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Found: Sat Nov 22 22:17:13 2003 PST
Source: Star, The (Malaysia)
Copyright: 2003 Star Publications (Malaysia) Bhd.
Source: Toronto Star (CN ON)
Copyright: 2003 The Toronto Star
Newshawk: - Court gives our toothless charter sharp fangs


Court gives our toothless charter sharp fangs



With every passing year, our justice system becomes increasingly similar to American justice. Of course, there are some major differences: In Canada we may punish incarcerated murderers by denying them conjugal visits, whereas in many U.S. states murderers await the executioner. The differences in our criminal justice systems seem to parallel the differences between American and Canadian cuisine. Both are bland, lacking in creativity and loaded with fat, with the only difference being that Americans serve much larger portions.

This month, the Supreme Court of Canada quietly altered the balance of political power in this country in a uniquely American fashion. In the case of Doucet-Boudreau v. Nova Scotia, the court held that a trial judge can retain supervisory jurisdiction over the government to ensure the state complies with court orders made pursuant to the Charter of Rights. In this case, the trial judge ordered the Nova Scotia government to use its "best efforts" to provide the requisite French-language facilities and programs. Surprisingly, the judge then ordered the government to provide periodic reports on their efforts because the province had a checkered history when it came to implementing minority education language rights.

This reporting and monitoring requirement may seem unremarkable, but traditionally our courts have operated on an "out of sight, out of mind" ideology. The court issues a ruling, moves on to the next case and never really finds out if its ruling had any practical impact.

Our courts are governed by the Latin phrase functus officio once a verdict is rendered the judge is without further power to act in the case. I've always disliked this doctrine because I couldn't understand how a public official could simply walk away from a decision he or she made without finding out if it has been effectively carried out.

The problem with a judge gone functus became clear to me while I was conducting litigation to compel Health Canada to construct an effective and meaningful program for the medicinal use of marijuana. The good news is that there is a program in effect; the bad news is that the program sucks.

From the start, we asked various courts to assume supervisory jurisdiction over Health Canada because of reasonable fears this department would continue to implement the court's constitutional imperatives in an obstructionist manner. The courts have always rejected continuing judicial supervision, and faster than you can say functus officio, we were given a final verdict and a fond farewell. As expected, we have had to return to court repeatedly to force the department to show respect for the Constitution. Now the Supreme Court has authorized continuing supervisory jurisdictions over government agencies, and the government should no longer be able to evade, obfuscate or ignore court orders.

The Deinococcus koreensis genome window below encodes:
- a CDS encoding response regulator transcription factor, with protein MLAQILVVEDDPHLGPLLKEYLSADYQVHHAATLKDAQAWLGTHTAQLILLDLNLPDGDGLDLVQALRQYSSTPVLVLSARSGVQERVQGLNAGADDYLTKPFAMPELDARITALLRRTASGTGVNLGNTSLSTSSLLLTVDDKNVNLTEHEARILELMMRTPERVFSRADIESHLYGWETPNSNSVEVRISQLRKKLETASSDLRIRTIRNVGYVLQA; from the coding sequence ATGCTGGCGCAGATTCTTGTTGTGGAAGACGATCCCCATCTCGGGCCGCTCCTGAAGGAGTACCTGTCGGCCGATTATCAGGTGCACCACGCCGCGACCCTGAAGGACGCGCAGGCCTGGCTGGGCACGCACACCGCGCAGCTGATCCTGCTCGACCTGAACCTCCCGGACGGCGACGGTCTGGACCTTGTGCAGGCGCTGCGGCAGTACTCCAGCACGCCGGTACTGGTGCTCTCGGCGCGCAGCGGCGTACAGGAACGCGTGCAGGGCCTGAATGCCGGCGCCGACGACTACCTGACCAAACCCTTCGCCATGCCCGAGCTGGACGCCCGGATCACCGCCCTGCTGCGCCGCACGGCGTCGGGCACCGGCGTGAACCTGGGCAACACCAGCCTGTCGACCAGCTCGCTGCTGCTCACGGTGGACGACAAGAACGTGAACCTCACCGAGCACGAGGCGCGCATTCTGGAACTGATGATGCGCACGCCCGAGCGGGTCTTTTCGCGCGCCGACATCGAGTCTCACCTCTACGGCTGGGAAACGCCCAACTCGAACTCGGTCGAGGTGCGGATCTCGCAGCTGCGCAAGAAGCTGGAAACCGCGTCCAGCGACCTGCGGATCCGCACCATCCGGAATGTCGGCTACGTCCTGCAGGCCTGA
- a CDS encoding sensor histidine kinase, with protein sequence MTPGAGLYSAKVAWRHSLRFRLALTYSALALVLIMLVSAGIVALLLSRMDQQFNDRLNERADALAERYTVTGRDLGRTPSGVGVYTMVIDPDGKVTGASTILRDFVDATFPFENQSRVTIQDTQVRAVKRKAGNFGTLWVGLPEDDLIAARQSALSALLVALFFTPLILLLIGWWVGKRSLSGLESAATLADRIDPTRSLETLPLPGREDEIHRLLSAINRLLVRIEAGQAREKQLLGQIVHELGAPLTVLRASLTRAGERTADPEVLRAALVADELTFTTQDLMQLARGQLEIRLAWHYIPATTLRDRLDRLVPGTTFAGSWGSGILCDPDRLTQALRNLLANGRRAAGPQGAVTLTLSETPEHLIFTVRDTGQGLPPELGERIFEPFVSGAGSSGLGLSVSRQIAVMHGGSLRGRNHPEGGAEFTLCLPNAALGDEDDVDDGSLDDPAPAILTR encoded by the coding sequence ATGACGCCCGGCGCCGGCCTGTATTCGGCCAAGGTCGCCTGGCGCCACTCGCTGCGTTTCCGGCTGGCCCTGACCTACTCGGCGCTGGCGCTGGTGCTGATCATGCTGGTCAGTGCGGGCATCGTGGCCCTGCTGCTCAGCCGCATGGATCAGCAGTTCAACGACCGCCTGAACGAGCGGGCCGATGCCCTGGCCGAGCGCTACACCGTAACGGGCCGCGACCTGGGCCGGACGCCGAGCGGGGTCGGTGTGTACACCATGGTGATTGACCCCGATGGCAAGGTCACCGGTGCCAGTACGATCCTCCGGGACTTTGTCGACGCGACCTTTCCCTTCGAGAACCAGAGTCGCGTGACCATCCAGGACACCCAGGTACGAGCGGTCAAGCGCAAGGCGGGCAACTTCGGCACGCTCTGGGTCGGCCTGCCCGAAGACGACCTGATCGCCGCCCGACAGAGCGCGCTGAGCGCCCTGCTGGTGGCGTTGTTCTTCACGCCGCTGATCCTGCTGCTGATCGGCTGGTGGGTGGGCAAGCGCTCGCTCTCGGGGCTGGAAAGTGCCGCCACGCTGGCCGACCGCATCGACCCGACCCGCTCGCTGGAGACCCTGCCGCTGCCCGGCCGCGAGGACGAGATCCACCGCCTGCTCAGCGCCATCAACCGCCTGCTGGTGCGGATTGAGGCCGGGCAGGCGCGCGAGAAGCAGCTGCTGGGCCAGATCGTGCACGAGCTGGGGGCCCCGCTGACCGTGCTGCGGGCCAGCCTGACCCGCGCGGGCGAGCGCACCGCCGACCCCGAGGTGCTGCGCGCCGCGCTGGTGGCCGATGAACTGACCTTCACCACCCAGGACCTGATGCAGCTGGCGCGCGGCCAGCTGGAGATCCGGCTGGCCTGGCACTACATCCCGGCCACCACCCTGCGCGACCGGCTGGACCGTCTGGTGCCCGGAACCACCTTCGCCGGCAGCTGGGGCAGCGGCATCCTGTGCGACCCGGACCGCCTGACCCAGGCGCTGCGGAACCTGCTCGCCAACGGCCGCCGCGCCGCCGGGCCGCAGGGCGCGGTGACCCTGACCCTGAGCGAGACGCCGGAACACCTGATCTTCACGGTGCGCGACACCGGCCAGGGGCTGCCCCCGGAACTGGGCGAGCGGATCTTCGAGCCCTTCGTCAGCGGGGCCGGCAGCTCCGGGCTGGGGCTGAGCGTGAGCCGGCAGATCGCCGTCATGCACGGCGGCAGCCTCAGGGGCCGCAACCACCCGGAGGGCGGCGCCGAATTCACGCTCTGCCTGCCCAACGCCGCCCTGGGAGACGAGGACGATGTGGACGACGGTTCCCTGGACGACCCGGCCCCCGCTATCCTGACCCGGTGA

The decision has given a relatively toothless Charter of Rights some sharp fangs. Others think this shift in political power in favour of the judiciary is dangerous because judges are non-elected officials who should have a limited role in executive decisions made by government departments. American judges have for decades assumed supervisory jurisdiction and, in the process, have compelled, for example, the renovation of prison facilities and the restructuring of school districts. Supervisory jurisdiction was responsible for busing school kids far from home under armed guard in order to combat racial segregation. The U.S. approach has had its failings, but it has also ensured that courts are able to monitor compliance with their decisions.

I support greater remedial power for judges not because I am star-struck by the majesty of our judiciary. I support it because the true legacy of Pierre Trudeau was to leave us with a watered-down Charter of Rights full of escape hatches to protect the law from constitutional review by the judiciary. Whenever a judge finds that a law infringes the Charter, we allow the Crown to salvage this law by demonstrating in court that the law is a "reasonable limit" on constitutional rights. If the Crown cannot make this showing, the status quo is not altogether lost because the government can still re-enact the impugned law by invoking the "notwithstanding clause" in section 33 of the Charter.

Trudeau gave us a Constitution that allows the state to opt out of its requirements, so we don't have to worry about sanctimonious judges or those who fall asleep during trials, because in our constitutional landscape a judge can never have the final word in political affairs.

Judges should be bold and innovative when it comes to constitutional rights because the government can ultimately override the will of the judiciary if it believes it is politically expedient to invoke the "notwithstanding clause."

We should embrace the decision to extend the court's remedial jurisdiction in Charter cases as a monumental development on the road to meaningful and effective protection of constitutional rights. Now we just have to see if the sleeping giant will wake up and assume its new power and authority.

Alan Young is a law professor and criminal lawyer.

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